On the seaside promenade at Redcar, a depressed beach town on England’s northeast coast, 1,500 period-costumed local extras helped re-create the WWII evacuation at Dunkirk, France. To complete the scene, production designer Sarah Greenwood coordinated the maze of fully dressed facades topped by burnt-out buildings, trained circus horses, a massive barge, a Ferris wheel, a bandstand and vintage vehicles through which a dazed James McAvoy wanders, reacting to the chaos and despair of England’s army driven to the sea.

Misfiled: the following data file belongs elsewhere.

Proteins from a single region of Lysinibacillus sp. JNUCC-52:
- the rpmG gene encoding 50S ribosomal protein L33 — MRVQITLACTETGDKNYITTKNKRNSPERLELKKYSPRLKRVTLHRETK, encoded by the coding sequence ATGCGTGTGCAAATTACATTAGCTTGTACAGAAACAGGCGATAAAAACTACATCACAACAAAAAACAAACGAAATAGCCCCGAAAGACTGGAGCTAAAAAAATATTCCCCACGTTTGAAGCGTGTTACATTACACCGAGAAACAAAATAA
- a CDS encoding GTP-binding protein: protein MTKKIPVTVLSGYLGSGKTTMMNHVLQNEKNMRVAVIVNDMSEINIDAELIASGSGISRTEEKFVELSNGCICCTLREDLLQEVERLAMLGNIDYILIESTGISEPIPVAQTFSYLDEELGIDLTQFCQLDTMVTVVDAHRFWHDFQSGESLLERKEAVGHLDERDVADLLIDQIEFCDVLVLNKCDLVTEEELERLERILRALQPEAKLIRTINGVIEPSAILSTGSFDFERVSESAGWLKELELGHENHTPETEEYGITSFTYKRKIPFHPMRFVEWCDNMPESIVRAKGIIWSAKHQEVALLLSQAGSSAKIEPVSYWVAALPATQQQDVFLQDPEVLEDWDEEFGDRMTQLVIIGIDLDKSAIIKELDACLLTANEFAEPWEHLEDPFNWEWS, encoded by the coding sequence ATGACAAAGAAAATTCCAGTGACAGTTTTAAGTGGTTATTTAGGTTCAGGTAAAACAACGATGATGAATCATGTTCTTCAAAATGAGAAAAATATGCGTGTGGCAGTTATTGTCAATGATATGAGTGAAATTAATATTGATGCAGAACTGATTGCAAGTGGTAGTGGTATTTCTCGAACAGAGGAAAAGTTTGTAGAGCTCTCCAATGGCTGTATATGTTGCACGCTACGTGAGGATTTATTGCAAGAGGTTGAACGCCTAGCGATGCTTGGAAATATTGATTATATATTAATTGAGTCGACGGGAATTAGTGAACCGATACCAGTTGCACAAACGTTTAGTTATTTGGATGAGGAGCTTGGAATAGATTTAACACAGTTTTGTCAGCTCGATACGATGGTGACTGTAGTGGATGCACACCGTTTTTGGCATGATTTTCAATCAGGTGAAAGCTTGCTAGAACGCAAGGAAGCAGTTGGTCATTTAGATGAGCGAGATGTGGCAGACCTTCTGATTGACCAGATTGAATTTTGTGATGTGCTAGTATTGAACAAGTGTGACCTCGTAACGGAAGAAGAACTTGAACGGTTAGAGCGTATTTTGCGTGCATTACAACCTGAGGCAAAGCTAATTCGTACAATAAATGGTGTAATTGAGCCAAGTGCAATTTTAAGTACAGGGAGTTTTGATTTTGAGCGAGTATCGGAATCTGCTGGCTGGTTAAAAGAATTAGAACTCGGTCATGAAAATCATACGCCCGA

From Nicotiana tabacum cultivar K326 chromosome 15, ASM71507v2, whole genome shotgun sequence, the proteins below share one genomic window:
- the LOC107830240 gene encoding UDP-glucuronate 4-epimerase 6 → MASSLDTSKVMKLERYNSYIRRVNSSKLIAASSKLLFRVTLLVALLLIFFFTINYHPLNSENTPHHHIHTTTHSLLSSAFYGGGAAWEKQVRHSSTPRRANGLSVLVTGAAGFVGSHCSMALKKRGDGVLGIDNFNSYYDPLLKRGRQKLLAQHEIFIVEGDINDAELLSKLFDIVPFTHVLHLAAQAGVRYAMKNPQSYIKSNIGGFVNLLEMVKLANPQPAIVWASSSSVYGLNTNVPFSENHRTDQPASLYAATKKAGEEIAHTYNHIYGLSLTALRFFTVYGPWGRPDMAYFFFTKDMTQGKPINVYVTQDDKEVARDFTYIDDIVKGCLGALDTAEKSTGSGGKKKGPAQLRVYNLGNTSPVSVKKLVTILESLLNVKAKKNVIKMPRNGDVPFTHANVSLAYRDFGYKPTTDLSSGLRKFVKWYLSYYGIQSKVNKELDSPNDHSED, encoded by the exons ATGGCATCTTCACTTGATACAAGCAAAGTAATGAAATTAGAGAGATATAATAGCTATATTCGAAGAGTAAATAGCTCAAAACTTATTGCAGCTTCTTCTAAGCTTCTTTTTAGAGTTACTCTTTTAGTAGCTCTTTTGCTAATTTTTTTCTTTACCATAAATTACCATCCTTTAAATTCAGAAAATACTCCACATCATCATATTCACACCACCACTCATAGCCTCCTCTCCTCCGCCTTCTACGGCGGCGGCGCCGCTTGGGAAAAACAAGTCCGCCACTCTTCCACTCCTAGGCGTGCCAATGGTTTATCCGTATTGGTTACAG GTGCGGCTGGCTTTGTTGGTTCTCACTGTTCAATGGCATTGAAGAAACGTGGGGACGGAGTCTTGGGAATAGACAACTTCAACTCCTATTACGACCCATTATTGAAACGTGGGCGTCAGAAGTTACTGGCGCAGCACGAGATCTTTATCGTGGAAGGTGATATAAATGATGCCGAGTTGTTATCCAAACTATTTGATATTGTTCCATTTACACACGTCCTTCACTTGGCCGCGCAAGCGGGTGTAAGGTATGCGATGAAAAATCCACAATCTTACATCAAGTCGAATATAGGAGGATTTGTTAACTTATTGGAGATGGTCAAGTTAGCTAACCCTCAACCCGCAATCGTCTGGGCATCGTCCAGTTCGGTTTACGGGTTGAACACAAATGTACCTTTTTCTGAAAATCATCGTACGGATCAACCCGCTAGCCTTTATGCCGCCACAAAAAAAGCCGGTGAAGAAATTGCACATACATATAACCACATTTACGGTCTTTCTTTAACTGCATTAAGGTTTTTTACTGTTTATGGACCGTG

In depicting the historic retreat, director Joe Wright hoped to capture as much energy and humanity as possible. The “hugely expensive, $4 million shot” (per producer Paul Webster) might have been a logistical nightmare, requiring two months of prep and two weeks of build-out, but it also solved all continuity problems, Greenwood points out. The crew had to fight against both the tide and the setting sun. “We were so lucky. It was the best time of day to shoot,” Greenwood notes. “We had a perfect milky sky. The only CGI effects were extra smoke in the sky and extra men in the sea. Everything else was on the beach.”